It’s the beginning of a new month which can only mean one thing: our monthly round-up of all the best bits and bobs posted through our letterbox, Things.
Notoriously, August is a quiet month as everyone jets off around the world for a week or two of much-needed respite in the sun. This fact didn’t seem to dampen your want to share all the amazing work you’ve been creating, however, and, as always, we were spoilt for choice. As a result, this month’s Things is particularly eclectic ranging from zines with black and white illustrations to monographs of abstract sculpture and paintings to Risographed prints of disembodied legs. Enjoy!
Guy Field: Opt-Out
Guy Field is a London-based creative specialising in illustration but who also works as an art director and designer. Opt-Out is a short zine, made in collaboration with Kiosk Books, which chronicle a series of spam emails Guy received in the previous years. Set in idiosyncratic typefaces according to the content of each email, the correspondences are accompanied by amusingly mocking illustrations on the following spread.
Gemma Smith: Found Ground
Gemma Smith is an Australian artist who works across painting and sculpture. Found Ground is the first comprehensive study of her abstract body of work, created to both present and mirror her style and concepts. With coloured page edges, special multicoloured pages with folded corners, the hardcover also features a unique folding corner, which reveals the publication’s title if bent backwards.
We Need to Talk
Headed up by editors Vanessa Kowlaksi, Margarita Leonenko and Ana Fernandes, We Need to Talk zine upholds the importance of conversation, in any form. In its first issue, however, the publication takes the notion of an interview as a tool which can be used to explore communication. “Our contributors have come into conversation with us from a range of geographic locations, theoretical perspectives and multimedia and stylistic approaches to the topic,” reads the opening page of the publication, “and have proposed a number of ways in which the seemingly mundane and quotidian nature of communication can be refigured as a site of resistance, critical reflection, negotiation and as a source of inspiration for creative production.”
Michel Walpot: Legs Series
Eindhoven-based graphic designer Michel Walpot sent us some prints from his ongoing Legs Series. Printed using Risograph, each image shows a disembodied pair of legs in the midst of playing badminton, tennis or squash. Simple in their concept, Michel’s images are graphically pleasing and have been included in Erik Brandt’s Ficciones Typografika – a project dedicated to typographic exploration in a public space.
We’re big fans of Der Grief here at It’s Nice That and so when its 11th issue – guest edited by Jason Fulford – landed on our doorstep, we got very excited. After ten years and ten print issues, this new edition marks a change in the publication’s appearance and approach, while still focussing on the same concepts. Now, all of its future issues will invite guest editors to engage with re-contextualising single images through their individual working methods. In this issue, photographer Jason Fulford sources from Der Grief’s archive of imagery, pairing 67 photographs with snippets of text from Frankenstein by Mary Shelley.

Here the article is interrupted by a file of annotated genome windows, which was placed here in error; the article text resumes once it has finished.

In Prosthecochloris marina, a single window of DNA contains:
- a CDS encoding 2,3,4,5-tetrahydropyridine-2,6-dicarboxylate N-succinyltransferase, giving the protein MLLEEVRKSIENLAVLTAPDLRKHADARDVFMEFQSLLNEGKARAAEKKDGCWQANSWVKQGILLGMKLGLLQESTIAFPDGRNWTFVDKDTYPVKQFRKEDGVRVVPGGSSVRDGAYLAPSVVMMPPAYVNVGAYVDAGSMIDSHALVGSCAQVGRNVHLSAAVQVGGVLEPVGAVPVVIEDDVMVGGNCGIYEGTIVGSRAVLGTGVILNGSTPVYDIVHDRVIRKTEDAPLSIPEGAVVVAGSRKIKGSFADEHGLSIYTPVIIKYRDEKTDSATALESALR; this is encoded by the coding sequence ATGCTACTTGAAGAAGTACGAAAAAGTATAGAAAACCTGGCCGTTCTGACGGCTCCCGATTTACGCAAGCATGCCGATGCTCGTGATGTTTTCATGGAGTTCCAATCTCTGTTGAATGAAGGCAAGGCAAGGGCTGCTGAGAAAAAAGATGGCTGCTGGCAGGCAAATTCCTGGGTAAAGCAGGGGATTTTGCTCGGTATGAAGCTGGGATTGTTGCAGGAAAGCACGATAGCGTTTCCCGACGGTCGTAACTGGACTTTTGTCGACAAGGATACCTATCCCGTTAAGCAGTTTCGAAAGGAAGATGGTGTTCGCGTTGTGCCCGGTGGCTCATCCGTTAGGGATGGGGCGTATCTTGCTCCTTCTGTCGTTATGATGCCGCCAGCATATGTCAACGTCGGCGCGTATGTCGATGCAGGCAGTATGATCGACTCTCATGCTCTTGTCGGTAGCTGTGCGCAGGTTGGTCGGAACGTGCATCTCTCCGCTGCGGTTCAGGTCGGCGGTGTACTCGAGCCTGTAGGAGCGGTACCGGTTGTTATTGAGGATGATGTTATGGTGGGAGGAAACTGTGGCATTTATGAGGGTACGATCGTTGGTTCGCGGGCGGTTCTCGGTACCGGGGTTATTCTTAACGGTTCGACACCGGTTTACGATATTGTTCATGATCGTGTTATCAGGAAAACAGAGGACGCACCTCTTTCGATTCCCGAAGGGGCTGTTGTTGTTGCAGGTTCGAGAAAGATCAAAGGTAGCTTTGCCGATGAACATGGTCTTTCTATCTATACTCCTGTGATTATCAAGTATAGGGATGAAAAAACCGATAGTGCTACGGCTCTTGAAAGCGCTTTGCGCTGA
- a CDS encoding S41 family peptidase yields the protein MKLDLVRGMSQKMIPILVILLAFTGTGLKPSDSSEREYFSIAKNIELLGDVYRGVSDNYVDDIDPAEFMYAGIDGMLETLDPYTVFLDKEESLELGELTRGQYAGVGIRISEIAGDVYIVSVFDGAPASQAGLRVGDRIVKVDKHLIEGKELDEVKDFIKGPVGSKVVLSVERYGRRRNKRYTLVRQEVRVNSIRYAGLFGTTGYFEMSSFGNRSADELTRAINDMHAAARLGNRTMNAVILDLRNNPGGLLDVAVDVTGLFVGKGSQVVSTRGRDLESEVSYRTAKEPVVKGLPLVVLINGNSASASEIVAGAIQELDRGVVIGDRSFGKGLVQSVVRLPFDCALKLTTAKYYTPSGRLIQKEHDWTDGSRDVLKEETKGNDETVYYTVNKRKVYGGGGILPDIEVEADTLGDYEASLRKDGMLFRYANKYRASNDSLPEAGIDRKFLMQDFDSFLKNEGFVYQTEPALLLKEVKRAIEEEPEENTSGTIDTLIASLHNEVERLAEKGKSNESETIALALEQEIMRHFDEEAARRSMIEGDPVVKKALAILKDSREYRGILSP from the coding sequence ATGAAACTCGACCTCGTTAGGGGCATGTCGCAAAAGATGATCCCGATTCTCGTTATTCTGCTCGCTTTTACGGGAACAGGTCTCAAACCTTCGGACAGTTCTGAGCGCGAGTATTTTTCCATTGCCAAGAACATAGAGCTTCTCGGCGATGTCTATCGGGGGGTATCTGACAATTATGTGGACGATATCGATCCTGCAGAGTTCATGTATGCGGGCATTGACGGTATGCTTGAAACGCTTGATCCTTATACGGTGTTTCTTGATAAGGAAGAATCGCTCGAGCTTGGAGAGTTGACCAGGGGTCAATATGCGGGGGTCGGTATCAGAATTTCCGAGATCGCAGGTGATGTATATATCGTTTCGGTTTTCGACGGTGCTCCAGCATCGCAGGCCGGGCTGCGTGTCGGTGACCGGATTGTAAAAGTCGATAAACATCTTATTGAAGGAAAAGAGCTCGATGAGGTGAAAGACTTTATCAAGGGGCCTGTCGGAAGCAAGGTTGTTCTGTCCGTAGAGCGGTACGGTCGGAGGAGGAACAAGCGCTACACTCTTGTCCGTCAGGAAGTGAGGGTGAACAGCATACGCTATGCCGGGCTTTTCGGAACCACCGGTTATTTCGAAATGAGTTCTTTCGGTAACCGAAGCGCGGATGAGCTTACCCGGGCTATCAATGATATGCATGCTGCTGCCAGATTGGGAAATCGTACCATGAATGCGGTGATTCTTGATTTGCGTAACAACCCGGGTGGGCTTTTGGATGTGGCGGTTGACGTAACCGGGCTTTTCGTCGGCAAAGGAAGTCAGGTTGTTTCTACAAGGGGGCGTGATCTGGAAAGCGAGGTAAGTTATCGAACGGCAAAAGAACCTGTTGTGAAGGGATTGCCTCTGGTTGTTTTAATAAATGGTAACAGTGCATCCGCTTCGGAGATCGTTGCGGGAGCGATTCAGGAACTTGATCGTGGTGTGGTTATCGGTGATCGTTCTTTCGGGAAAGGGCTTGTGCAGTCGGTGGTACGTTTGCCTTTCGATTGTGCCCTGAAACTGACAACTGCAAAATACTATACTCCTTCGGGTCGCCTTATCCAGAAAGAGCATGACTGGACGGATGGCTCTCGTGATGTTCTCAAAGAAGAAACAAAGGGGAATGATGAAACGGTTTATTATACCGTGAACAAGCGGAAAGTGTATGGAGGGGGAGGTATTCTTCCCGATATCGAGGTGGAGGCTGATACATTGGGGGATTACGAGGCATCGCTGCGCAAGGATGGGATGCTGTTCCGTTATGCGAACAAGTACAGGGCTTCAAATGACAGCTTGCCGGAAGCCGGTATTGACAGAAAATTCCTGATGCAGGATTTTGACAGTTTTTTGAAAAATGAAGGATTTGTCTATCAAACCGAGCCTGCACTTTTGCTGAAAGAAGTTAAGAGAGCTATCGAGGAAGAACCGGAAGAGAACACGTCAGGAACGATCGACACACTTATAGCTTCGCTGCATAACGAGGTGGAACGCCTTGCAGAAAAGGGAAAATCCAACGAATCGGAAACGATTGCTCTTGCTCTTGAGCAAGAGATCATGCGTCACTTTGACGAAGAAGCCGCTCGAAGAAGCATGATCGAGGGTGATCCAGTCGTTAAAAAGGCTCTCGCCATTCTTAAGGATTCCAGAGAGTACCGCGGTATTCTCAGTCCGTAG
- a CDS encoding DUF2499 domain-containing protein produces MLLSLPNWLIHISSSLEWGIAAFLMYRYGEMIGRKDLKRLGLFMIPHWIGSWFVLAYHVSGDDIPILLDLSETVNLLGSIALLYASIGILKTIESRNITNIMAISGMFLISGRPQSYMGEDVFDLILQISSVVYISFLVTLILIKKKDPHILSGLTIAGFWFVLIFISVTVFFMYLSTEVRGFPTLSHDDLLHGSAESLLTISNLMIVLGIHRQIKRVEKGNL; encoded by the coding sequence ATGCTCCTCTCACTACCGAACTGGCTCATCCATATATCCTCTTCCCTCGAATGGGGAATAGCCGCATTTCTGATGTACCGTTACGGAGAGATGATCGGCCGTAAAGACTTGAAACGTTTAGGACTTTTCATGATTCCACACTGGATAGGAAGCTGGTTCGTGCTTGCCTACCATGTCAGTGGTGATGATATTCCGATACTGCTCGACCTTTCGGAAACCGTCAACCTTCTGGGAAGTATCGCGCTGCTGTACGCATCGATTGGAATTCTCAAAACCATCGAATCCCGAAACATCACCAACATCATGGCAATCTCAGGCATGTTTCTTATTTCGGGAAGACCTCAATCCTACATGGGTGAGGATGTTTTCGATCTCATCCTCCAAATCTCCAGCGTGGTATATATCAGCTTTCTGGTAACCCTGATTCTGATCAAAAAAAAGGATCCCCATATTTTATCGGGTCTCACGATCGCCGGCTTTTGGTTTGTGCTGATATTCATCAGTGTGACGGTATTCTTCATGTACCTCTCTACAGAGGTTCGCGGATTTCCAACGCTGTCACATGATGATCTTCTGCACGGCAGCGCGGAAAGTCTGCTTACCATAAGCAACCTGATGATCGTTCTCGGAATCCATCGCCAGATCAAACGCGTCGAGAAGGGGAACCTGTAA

Created by Mary-Lou Berkulin, Monument magazine’s first issue was sparked by a visit to a storage space in which she explored the last finished collection of Rozema/Teunissen – a collection which exists almost exclusively analogically. Monument aims to bring back these items to the surface, acting as a paper monument for Dutch fashion design around the turn of the century. With beautiful photography, printed on textured paper, this publication tells the story of an underappreciated fashion label in an intriguing and thoughtful way.
So called because of the number of stitches on a regulation baseball, The 108 “tips a cap to all that baseball is and was and shall be” ahead of the history-making Boston Red Sox versus the New York Yankees game in London, June 2019. By exploring the cultures of the cities in which the sport first took root, The 108 examines the people and events that make the sport what it is today.
Hell Gette: #Landschaft 3.0, #Landscape 3.0
This bilingual publication presents the recent work of Munich-based artist Hell Gette. A mix of paintings and ceramics, the work investigates the landscapes of the 21st Century. The pieces merge and explore the conflict between the analogue and digital worlds, depicting emojis and digital paraphernalia through the materiality of paint and elevate such iconography in doing so.
- Protests, cute culture and the UK’s fruit market: Suzy Chan on her innovative design practice
- Multi-disciplinary artist Samuel Burgess Johnson on his work for The 1975
- Amanda Baldwin translates everyday objects into fine art reflections of society
- Animator and illustrator Anna Katalin Lovrity works with “brave and rough shapes”
- Charles-Henry Bédué photographs the intimacy and mystery of family homes
- Erik Brandt releases his final Ficciones Typografika as a book documenting the project’s entirety
- Photographer Ryan Duffin embraces the quirks of his subjects and the outtakes of life
- Q is the world’s first genderless voice hoping to eradicate gender bias in technology
- How and when do you shut down your studio? Carly Ayres on the decision to close HAWRAF
- Alexis Jamet's animations are warm, nostalgic and beautiful in their simplicity
- KFC's latest ad reminds you it's not AFC, BFC, or even CFC